4 Steps to Selling Healthy Products in China

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For many SMEs the Chinese market can seem like an ever-changing horizon. It’s hard to know if you’re going in the right direction and whether you’ll ever make it to the other side. We sat down with experienced stakeholders in the supply chain to map out a clear path.

  1. Is this the right market for me?

With a population nearing 1.5 billion, China’s is a necessarily complex economy. It is not, most would say, the right selection for the faint of heart. However, for those willing to go in well-prepared (perhaps with a few other export markets under their belt), it is also full of opportunity.

We know that Chinese consumers are buying more imported and higher quality products, and more frequently. They’re looking for natural, free-from, healthy and luxury products. Australia is also in the top five for countries that Chinese consumers turn to online to source their food and beauty products. And this is no small number: by 2020, there will be approximately 292 million online shoppers, and 50% of these will have bought an item from cross-border e-commerce. “We call it a power period,” says Keiko Li, Senior Business Development Specialist at the Chinese multinational e-commerce conglomerate Alibaba Group. “Consumers are trending more and more towards overseas products; they’re mindful of provenance, and also seeking functional foods.” In the last two years, she said, healthy supplements have also seen a rise in the Chinese population. “Customers are seeking to remove toxins, improve immunity and target specific health problems, and they like to try new things.” This is an impressive combination of growth, within the right sector, for many Australian FMCGs looking to export.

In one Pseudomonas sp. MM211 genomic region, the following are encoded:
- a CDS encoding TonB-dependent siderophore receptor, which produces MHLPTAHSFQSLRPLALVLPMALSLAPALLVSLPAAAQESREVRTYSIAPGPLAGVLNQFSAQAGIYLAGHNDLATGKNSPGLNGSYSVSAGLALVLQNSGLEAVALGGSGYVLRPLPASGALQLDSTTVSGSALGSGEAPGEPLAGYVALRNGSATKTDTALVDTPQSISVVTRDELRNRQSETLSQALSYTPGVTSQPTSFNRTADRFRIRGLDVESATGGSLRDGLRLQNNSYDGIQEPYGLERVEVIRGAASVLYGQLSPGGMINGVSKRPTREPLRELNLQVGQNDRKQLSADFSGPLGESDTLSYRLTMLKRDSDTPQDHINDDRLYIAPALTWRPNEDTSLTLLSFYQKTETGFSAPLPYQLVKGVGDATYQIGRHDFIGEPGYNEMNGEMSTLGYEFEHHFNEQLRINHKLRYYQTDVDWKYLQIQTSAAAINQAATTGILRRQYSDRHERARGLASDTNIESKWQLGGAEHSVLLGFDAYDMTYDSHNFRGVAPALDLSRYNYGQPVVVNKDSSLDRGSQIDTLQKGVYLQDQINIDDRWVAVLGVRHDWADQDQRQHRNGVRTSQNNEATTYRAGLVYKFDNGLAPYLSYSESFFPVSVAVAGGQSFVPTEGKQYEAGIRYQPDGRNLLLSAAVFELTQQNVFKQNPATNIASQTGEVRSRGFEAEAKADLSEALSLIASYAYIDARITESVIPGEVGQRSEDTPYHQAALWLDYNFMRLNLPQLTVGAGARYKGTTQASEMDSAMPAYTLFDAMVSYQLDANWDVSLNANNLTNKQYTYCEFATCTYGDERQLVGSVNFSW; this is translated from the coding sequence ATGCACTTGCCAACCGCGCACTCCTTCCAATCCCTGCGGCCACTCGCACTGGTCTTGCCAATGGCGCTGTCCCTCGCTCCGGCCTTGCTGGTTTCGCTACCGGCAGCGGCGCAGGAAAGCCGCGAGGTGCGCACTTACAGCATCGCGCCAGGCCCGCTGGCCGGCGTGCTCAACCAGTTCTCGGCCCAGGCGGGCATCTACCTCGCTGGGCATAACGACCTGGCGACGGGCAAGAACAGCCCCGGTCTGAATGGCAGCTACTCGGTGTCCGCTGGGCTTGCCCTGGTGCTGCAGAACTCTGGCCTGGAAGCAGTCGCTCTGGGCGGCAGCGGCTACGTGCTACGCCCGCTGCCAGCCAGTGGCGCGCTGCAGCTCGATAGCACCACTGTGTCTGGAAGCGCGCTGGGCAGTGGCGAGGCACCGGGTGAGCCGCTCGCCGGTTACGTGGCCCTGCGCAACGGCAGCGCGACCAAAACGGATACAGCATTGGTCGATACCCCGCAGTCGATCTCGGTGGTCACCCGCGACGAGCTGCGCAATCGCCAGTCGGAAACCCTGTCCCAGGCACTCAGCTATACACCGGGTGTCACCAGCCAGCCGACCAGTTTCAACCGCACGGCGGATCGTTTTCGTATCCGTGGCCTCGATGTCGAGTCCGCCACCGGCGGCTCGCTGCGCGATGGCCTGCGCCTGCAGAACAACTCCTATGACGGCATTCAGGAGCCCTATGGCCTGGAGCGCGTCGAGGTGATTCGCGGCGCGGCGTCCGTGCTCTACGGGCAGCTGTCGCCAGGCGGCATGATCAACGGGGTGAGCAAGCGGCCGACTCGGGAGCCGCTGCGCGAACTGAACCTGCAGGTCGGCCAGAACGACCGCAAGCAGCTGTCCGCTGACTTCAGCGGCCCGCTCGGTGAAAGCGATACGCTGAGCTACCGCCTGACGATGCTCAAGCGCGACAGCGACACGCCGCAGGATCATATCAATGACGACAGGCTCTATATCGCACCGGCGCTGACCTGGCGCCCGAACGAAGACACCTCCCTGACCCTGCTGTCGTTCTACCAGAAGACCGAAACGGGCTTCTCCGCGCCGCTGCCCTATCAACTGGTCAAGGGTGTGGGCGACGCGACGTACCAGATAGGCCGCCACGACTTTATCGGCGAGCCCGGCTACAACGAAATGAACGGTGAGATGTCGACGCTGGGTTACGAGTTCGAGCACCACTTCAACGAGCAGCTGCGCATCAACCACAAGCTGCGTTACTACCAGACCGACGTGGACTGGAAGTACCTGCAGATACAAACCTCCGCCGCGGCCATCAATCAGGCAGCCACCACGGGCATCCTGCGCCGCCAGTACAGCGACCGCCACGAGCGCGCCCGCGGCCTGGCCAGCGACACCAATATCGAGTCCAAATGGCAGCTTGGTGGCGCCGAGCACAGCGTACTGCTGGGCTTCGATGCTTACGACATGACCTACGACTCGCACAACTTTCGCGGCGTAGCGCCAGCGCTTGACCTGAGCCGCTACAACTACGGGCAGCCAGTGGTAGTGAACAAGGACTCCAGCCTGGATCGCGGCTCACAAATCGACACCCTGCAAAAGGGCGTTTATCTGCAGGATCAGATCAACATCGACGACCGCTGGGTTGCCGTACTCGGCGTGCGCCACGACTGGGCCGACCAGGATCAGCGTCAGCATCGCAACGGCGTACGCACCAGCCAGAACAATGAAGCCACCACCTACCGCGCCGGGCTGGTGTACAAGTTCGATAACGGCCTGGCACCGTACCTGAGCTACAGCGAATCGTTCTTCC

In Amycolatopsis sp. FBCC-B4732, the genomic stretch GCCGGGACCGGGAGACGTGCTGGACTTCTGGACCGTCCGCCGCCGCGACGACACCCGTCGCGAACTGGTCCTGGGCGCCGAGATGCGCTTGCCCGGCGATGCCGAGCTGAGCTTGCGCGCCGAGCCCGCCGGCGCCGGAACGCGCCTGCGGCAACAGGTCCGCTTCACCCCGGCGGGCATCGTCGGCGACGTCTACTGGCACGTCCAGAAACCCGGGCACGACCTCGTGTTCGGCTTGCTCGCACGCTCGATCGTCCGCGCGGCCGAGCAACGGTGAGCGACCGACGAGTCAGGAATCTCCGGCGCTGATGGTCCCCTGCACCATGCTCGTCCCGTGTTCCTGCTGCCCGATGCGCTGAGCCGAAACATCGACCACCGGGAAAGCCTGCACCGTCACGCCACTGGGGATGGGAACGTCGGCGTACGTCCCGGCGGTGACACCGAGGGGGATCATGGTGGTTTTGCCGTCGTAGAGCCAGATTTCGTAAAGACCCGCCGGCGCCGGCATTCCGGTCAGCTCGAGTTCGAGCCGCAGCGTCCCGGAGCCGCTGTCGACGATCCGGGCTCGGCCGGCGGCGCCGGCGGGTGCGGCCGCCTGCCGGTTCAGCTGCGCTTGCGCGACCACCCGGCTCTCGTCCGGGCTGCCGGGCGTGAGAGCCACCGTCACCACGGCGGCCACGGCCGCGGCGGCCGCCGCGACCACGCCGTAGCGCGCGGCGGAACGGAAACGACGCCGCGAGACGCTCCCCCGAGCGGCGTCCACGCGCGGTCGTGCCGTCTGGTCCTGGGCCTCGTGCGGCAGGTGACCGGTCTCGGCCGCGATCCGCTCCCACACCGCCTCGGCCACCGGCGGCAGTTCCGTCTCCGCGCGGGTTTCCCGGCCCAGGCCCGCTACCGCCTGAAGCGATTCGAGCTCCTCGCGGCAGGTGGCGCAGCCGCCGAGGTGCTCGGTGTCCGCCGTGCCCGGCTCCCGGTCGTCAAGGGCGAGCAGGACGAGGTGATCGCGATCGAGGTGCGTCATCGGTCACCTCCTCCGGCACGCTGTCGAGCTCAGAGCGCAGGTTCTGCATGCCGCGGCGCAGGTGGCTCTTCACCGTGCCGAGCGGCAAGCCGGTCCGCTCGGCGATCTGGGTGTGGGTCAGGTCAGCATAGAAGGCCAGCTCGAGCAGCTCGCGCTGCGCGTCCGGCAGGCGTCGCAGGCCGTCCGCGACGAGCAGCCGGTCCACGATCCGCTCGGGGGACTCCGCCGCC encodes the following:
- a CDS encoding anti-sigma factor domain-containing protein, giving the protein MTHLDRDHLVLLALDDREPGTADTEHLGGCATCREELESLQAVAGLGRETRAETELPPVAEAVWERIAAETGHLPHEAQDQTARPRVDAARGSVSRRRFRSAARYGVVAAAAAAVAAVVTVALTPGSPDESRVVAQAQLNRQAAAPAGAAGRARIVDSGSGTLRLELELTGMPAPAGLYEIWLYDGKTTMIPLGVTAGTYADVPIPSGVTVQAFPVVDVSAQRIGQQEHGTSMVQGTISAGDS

1. How do I get the product in? Where am I actually going to sell it?

There are many retailers looking to source Australian products and resell them, both online and offline. One such online retailer is the popular JD.com. “We’re retailers, a purchaser, and reseller of stock,” says Patrick Nestel, JD.com’s ANZ Regional Manager. But how does it work? “Online or offline, JD is now one of the biggest retailers in China, because purchasing is a key part of our business. And what that enables us to do is bring stock within our network.” The ability to deliver on-demand is key to success in this market, he says. “The statistic I always like to give, to bring this back to Australia, is that Coles Supermarket turns over $33 billion for the year. During one of the most important shopping festivals in China, we turn over $25 billion, and we deliver 75% of that within 24 hours.” Not only that, using the retail model allows manufacturers to be paid before the product leaves, which provides more assurance. It is by no means the only assurance you’ll need, though. A connection with a mega-retailer such as JD may seem like a simple path to growth, but China is challenging by nature. “It’s a completely different world to do business; there’s a lot to learn,” said Nestel.

  1. What about China’s regulations and other unexpected expenses?

Picture this: You have the market opportunity. You have the channel. You’re going to get the supply chain happening, you might need some vertical integration…but you’re getting stuck at CIQ. What to do? Panellist Tom Ellis, Investment Director of the Australian-based investment firm MAI Capital, shared his experiences. Helping Australian products manage Chinese regulations, he has come to see that “CIQ, clearance, logistics procurement, purchasing, labeling, brand promises, and the product being pulled, not pushed, into the market, are all components of being successful in the health sector, but also in any sector within China.”  You might have a product on the water that, after regulation changes, is now unable to be sold without being relabeled, for example. However, “there’s approaches to everything,” he said, “and it’s about pricing your risk and making sure you work with people who have integrity, who will champion your brand.”